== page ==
My Father’s Walks

His shoes gleamed in polish, a spit-shined black,
button-down blue shirt starched stiff like sheetrock,
my father prepared ritually for his walks,
the ones he took for exercise and escape when he retired,
the ones he took daily when he worked,

legs heavy from city miles delivering letters, flyers,
and magazines from a leather satchel slung over his shoulder,
weighed down by his poor luck as much as the mail,
returning home to soak his gnarled feet in a bucket
of Epsom salt and lukewarm water,

eating supper with my mother in silence
until their nightly fights erupted, voices howling
through the rented apartment, my mother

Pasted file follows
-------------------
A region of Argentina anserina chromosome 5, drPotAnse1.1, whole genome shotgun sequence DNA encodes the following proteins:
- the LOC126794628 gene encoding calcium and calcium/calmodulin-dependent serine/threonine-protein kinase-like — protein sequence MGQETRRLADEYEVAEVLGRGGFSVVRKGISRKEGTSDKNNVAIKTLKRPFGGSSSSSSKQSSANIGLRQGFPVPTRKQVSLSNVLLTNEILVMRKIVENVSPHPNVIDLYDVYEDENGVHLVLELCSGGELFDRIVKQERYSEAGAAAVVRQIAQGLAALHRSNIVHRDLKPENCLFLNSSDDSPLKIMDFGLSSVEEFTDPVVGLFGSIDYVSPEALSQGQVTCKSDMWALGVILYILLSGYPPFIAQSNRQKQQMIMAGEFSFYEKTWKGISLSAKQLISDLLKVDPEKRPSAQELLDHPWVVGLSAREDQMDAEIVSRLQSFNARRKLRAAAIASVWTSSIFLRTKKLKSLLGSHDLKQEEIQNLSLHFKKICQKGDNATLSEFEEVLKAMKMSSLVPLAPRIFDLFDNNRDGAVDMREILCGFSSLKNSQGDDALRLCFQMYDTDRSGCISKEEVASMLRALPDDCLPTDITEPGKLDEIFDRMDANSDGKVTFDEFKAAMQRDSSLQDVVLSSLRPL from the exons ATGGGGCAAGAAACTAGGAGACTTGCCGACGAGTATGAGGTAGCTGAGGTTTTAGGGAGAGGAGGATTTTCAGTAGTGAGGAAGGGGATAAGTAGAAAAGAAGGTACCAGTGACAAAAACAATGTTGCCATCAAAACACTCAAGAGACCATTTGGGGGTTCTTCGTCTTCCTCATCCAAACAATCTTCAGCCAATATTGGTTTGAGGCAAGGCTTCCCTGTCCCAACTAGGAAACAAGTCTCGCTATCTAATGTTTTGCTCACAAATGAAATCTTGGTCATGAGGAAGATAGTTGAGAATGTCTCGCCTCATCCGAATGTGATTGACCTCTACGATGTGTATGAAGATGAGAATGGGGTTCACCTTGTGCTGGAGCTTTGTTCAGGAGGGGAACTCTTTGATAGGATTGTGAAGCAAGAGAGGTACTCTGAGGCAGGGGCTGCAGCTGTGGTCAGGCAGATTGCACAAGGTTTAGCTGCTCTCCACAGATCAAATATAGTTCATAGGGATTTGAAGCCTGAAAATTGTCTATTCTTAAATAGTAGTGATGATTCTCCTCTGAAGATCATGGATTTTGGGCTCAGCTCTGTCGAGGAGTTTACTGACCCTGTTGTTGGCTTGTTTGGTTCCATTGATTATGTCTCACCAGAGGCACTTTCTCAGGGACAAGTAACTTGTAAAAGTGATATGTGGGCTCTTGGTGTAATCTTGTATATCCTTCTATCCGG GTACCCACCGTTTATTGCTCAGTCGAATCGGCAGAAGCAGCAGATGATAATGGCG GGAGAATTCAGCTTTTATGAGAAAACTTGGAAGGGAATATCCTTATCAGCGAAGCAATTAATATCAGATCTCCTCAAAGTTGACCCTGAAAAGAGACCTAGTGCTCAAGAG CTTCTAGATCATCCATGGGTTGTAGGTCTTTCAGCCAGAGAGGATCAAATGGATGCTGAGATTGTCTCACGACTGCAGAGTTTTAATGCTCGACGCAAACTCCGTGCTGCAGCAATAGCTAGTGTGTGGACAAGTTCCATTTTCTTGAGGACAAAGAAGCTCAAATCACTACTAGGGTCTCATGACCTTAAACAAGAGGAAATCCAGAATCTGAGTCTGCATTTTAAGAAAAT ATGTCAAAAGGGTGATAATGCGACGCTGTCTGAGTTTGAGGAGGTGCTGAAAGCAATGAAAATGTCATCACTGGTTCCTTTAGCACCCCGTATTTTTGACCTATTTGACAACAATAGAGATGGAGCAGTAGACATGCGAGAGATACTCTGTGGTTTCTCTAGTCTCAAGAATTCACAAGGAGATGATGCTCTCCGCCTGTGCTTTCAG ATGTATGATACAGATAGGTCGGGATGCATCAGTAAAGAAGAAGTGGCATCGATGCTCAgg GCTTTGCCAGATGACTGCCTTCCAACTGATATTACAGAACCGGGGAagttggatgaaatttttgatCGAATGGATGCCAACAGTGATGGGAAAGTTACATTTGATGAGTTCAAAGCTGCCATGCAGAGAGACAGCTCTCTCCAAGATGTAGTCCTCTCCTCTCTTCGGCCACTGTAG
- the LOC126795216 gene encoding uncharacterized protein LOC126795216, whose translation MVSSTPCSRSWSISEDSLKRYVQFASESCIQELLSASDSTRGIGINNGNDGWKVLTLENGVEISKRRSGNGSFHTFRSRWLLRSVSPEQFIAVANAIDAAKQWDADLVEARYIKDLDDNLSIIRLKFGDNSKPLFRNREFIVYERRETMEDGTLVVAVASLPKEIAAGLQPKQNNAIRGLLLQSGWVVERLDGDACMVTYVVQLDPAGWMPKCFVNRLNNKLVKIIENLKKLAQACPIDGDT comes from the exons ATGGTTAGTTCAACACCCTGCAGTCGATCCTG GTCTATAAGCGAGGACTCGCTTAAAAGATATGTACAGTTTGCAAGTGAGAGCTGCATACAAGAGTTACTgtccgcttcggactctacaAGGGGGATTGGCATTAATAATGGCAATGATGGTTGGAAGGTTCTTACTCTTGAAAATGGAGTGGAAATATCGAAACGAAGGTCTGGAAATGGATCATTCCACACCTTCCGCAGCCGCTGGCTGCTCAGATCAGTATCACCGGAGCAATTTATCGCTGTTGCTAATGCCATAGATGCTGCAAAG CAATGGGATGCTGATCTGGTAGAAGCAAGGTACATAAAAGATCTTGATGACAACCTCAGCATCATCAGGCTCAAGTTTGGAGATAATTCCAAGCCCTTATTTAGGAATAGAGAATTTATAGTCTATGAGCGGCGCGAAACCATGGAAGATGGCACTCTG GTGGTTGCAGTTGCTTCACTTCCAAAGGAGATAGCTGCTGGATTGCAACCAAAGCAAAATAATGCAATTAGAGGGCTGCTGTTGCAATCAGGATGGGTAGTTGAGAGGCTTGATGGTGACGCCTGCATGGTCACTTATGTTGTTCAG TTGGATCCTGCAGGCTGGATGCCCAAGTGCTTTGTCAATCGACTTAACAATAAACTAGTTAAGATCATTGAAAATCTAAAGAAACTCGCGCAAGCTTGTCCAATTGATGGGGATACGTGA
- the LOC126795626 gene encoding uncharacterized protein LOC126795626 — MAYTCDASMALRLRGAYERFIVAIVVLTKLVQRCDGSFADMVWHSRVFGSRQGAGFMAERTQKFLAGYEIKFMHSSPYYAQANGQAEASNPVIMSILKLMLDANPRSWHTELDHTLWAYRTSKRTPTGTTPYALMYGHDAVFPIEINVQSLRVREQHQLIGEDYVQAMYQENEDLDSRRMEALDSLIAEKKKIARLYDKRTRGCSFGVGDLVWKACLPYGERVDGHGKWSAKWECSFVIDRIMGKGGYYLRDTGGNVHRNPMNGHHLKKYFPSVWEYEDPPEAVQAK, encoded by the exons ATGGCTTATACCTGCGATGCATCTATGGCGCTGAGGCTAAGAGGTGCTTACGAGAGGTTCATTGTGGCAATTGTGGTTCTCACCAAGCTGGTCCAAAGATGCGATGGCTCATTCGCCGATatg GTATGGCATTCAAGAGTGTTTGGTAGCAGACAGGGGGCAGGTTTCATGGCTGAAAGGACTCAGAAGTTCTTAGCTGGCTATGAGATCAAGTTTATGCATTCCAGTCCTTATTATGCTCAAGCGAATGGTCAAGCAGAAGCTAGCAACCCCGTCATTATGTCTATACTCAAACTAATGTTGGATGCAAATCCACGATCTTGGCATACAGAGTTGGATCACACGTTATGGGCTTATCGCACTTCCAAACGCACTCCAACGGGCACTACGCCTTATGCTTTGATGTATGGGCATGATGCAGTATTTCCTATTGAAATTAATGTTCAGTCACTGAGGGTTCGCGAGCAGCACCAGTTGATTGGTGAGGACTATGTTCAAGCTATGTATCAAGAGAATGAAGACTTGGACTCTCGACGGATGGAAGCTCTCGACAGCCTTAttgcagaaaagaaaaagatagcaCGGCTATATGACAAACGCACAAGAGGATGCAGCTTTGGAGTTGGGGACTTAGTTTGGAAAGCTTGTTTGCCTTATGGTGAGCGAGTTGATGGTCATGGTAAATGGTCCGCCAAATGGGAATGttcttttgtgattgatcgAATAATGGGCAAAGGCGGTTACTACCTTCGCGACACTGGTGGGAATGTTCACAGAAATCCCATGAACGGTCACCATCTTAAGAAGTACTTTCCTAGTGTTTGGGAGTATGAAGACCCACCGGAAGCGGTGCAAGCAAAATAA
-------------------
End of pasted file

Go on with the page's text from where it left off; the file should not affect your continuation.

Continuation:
shrieking, incomprehensibly as the possessed,
my father simply telling her in dry tones to “drop dead.”

Beyond bedtime, only ticking clocks and stunted breathing
could break the habits of night
until the next morning’s sun glowed fire-red atop
the tenements, my father walking away again.

David Colodney is the author of the chapbook, Mimeograph (Finishing Line Press, 2020). A two-time Pushcart nominee, his poems have appeared in The South Carolina Review, Panoply, Eunoia Review, Causeway Lit, and The Chaffin Journal, among others. David holds an MFA from Converse College, and lives in Boynton Beach, Florida, with his wife, three sons, and Golden Retriever.

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1 Response to My Father’s Walks

  1. L.K. Latham says:

    Made me sniffle. So sad.

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